Many years ago, I lost a regional event because I thought dummy had a six-card side suit when it had a seven-carder. As declarer, I failed to set
up the suit and went down in a cold doubled contract. I sulked about my aberration for weeks.
Bridge can be a source of exhilaration or desolation. One of the worst feelings a defender can have is watching helplessly as declarer engineers a crossruff. The feeling is worse if you could have done something to alter the outcome.
In today’s deal, North’s raise to three spades invited game. That bid was bold enough. Why South went on to four spades is a mystery. Maybe he thought East-West were weak defenders.
Sure enough, West led the king of hearts, and South had his chance. He threw a diamond on the ace of hearts, ruffed a heart, took the ace of clubs and ruffed a club. He ruffed a heart, ruffed a club and ruffed a heart, as EastWest had to follow. Having won the first seven tricks, as East-West sat crestfallen, South took the K-A of diamonds and ruffed a diamond for his 10th trick.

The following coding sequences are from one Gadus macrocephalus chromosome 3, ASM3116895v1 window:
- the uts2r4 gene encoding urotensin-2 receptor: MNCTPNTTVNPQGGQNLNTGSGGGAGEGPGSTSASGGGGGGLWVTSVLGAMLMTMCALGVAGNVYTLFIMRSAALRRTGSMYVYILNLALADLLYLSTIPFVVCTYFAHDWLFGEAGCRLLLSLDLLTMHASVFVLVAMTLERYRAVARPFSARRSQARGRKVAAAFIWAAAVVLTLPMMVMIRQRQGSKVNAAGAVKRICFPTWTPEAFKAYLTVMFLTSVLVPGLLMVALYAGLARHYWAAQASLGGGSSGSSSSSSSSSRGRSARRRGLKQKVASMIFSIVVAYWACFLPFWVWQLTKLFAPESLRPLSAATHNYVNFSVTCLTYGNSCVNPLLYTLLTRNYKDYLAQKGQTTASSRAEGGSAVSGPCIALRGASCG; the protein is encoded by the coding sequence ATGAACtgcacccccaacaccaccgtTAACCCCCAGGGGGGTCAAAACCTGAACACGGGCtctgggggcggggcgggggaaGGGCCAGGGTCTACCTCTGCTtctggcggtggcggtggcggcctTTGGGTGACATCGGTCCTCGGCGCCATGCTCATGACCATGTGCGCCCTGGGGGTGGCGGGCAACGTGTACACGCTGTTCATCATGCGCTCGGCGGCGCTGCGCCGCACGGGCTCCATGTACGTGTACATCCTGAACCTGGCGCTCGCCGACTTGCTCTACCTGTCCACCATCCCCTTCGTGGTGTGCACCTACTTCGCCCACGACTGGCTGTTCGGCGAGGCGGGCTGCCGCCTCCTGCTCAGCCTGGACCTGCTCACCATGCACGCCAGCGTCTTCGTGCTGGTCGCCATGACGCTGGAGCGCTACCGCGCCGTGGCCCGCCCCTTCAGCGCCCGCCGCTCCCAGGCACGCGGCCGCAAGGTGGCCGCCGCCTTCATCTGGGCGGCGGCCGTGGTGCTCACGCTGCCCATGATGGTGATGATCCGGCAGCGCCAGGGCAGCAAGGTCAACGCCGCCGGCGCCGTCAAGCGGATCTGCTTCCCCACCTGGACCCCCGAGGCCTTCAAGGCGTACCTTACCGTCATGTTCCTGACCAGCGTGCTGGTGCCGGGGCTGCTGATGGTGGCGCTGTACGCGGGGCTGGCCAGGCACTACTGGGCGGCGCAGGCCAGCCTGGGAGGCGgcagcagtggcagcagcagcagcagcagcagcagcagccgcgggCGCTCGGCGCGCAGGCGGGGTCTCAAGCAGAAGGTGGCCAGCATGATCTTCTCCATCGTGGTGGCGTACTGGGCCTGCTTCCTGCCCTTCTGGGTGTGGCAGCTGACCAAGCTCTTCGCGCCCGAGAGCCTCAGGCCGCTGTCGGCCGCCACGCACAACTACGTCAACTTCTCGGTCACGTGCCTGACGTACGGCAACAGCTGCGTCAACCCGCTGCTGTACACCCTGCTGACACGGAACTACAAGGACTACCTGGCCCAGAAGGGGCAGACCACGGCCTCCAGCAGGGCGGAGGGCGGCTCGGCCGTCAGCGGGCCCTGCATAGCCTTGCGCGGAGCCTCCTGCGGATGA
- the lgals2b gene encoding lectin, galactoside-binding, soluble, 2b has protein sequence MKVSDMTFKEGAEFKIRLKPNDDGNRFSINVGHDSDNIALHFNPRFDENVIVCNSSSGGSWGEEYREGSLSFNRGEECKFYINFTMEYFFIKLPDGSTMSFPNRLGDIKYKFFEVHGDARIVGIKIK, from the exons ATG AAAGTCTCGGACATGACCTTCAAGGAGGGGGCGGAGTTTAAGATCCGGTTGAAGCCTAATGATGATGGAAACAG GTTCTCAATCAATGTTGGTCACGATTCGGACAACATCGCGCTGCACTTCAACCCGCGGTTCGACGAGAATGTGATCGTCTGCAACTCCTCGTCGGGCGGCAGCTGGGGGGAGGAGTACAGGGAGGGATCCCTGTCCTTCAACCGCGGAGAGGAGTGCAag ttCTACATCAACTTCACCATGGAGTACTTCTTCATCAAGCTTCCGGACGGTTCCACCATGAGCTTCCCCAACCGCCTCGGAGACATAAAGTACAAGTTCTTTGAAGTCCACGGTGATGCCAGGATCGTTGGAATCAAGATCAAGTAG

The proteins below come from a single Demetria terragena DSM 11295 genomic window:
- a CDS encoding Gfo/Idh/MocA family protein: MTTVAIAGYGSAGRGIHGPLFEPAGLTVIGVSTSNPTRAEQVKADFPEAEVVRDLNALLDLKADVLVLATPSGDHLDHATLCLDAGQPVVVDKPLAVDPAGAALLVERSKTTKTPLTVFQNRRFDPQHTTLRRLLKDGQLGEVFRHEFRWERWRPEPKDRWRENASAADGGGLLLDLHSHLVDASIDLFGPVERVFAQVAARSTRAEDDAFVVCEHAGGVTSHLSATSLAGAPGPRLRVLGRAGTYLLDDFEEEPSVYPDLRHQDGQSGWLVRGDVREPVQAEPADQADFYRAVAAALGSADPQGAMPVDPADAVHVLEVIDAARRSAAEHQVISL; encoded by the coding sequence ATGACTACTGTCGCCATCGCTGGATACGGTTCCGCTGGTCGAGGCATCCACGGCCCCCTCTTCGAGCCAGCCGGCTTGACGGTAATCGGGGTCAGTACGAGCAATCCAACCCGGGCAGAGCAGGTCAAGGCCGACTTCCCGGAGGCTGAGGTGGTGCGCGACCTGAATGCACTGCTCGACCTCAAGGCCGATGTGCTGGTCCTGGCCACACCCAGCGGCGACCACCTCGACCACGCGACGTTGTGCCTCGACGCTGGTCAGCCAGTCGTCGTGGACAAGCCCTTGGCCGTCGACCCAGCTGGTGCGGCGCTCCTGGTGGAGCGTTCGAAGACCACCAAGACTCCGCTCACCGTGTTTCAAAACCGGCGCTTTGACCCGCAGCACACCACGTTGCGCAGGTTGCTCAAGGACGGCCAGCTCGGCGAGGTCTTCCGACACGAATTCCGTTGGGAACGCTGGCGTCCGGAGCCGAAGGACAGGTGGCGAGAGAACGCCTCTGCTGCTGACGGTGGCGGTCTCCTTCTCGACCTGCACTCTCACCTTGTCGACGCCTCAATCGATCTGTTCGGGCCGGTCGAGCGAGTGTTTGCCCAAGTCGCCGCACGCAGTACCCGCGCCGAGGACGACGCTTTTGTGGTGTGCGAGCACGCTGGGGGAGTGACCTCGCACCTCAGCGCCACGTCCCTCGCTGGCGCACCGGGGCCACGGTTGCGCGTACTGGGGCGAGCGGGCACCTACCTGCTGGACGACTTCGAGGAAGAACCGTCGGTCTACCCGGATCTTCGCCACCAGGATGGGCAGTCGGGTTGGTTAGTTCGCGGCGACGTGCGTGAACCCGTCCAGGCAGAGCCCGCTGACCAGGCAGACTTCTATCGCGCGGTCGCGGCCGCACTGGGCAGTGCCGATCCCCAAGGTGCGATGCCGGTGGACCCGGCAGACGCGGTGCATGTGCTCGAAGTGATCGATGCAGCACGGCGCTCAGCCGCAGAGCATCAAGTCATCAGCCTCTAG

South shouldn’t have had the opportunity for his crossruff. West had dummy’s hearts under control and also had strength in clubs, the first suit South bid. Nobody had bid diamonds, so that suit wasn’t likely to be a source of tricks. But South would surely need extra trump tricks.
If West’s opening lead is a trump, he won’t have to regret the deal. East will take his high trumps, and eight tricks will be the best South can do.